There’s little doubt the 1960s and 1970s were among the most tumultuous decades in United States history. Depending on where you lived at the time, your views of what was going on are different. Thomas Nelson history professor Zach Lechner explores those differing views in his book, “The South of the Mind: American Imaginings of White Southernness,1960-1980."
While Lechner's book, due out on Sept. 15, explores what was going on in the South in that 20-year period, it’s not a history book. It discovers “less the reality of the South and more of people’s perception about it,” he said. “Perception is just as important as reality (because) the perception becomes the reality if it comes to dominate how people respond to something.”
Lechner, who joined the Thomas Nelson's faculty in fall 2016, has been working on the book, or some version or revision of it, for several years.
“It started as a dissertation in graduate school so I actually started working on it when I was working on my MA at Purdue,” he said. “Then it was my Ph.D. dissertation at Temple.”
A Missouri native, Lechner has varied interests: from the Civil War to modern America to the South. He also enjoys music, particularly British and American rock and roll from the 1960s and early ’70s. But this book, his first, has a chapter on The Allman Brothers Band and Lynyrd Skynyrd.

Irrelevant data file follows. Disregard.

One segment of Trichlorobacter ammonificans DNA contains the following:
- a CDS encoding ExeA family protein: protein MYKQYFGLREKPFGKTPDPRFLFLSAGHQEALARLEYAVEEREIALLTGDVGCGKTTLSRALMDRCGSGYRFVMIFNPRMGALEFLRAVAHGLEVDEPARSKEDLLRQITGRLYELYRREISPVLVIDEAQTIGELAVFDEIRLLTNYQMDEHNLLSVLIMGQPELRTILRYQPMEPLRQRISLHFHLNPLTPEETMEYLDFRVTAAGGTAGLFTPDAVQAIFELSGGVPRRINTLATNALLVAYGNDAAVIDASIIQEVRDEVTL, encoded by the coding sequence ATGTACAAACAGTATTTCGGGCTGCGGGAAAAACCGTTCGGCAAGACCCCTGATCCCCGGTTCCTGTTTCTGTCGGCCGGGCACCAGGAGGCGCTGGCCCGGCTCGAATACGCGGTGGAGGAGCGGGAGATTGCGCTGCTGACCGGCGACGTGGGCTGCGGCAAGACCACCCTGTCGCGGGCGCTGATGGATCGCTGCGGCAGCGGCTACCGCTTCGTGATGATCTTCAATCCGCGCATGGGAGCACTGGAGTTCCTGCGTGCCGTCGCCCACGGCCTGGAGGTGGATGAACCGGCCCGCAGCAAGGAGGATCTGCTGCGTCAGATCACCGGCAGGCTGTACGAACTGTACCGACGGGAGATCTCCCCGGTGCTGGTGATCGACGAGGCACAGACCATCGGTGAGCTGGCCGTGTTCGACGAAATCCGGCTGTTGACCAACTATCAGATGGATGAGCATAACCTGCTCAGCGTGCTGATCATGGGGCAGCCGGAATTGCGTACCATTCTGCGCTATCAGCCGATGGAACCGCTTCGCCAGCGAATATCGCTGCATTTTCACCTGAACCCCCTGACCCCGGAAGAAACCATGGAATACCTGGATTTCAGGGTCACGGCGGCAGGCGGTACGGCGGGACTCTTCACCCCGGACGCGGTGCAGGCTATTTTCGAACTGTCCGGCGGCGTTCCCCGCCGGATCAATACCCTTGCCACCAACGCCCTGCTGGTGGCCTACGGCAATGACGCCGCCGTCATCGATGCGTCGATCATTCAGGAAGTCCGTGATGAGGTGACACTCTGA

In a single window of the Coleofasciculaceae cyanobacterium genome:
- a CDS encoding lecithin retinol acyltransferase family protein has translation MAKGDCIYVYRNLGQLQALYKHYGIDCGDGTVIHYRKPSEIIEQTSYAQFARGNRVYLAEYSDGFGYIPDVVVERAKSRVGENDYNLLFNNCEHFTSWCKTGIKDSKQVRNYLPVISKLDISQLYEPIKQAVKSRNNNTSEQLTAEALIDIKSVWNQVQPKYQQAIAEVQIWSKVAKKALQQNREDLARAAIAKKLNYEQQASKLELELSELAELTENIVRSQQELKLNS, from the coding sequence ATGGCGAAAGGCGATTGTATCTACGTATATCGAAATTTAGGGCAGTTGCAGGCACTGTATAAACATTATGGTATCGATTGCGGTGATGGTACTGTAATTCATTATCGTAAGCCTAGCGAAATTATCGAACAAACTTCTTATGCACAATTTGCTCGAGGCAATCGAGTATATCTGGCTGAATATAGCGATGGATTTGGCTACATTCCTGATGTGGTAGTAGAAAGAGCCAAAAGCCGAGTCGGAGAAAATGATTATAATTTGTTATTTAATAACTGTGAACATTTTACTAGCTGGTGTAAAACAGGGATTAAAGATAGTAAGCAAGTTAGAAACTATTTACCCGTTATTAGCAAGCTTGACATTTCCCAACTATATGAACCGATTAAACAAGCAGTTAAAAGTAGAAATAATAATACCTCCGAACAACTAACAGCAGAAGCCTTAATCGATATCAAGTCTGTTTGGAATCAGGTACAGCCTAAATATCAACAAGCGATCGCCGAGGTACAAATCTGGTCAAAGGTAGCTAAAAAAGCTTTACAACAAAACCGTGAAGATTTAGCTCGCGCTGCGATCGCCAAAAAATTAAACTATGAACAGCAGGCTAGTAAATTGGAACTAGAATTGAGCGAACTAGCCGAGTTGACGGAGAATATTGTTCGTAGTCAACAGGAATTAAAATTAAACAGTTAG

“That music is always talking about the South, talking about where it comes from,” Lechner said.
Combing history and music was a labor of love for Lechner, but working on the book also proved to be a learning experience.
“I really like a lot of the music that I talk about in the book,” he said. “I definitely got a better appreciation for Southern rock music, like the Allmans and Lynyrd Skynyrd, which before I did the research for the book, I did not know much about. But it definitely gave me a great appreciation.”
The book, 166 pages and published by the University of Georgia Press, was initially going to cover 1960-76. The epilogue takes readers up to 1980, which Lechner said makes more sense.
“The 20-year period is clean,” he said. “During the turmoil of the ’60s and then the fallout from the ’60s in the ’70s, I think the white South is invoked repeatedly by Americans to allay their concerns of their anxieties about the dizzying changes that are going on around them.”
Dr. Patrick Tompkins, dean of Communications, Humanities and Social Science, said Lechner is “a really good writer."
“His book brings history together from a variety of standpoints. So there is cultural history, there is social history going on in there,” said Tompkins, who has been named provost of Thomas Nelson’s Historic Triangle campus in Williamsburg and will assume the role in late September.
Tompkins said having one of its professors publish a book has great benefits for the College.
“It gives that faculty member credibility, and it excites students because history becomes a little bit more real to them,” he said. “They will go home and they will say, ‘My teacher just published a book.’ And they like telling their parents and people in their lives that because it gives them credibility for their education.”
Lechner already is thinking about his second book, which would be an extension of this one.
“It would look at Jimmy Carter as both a politician who embodies the spirit of the 1970s, but also someone who, more so than I think he’s been given credit for, was a consequential figure,” he said.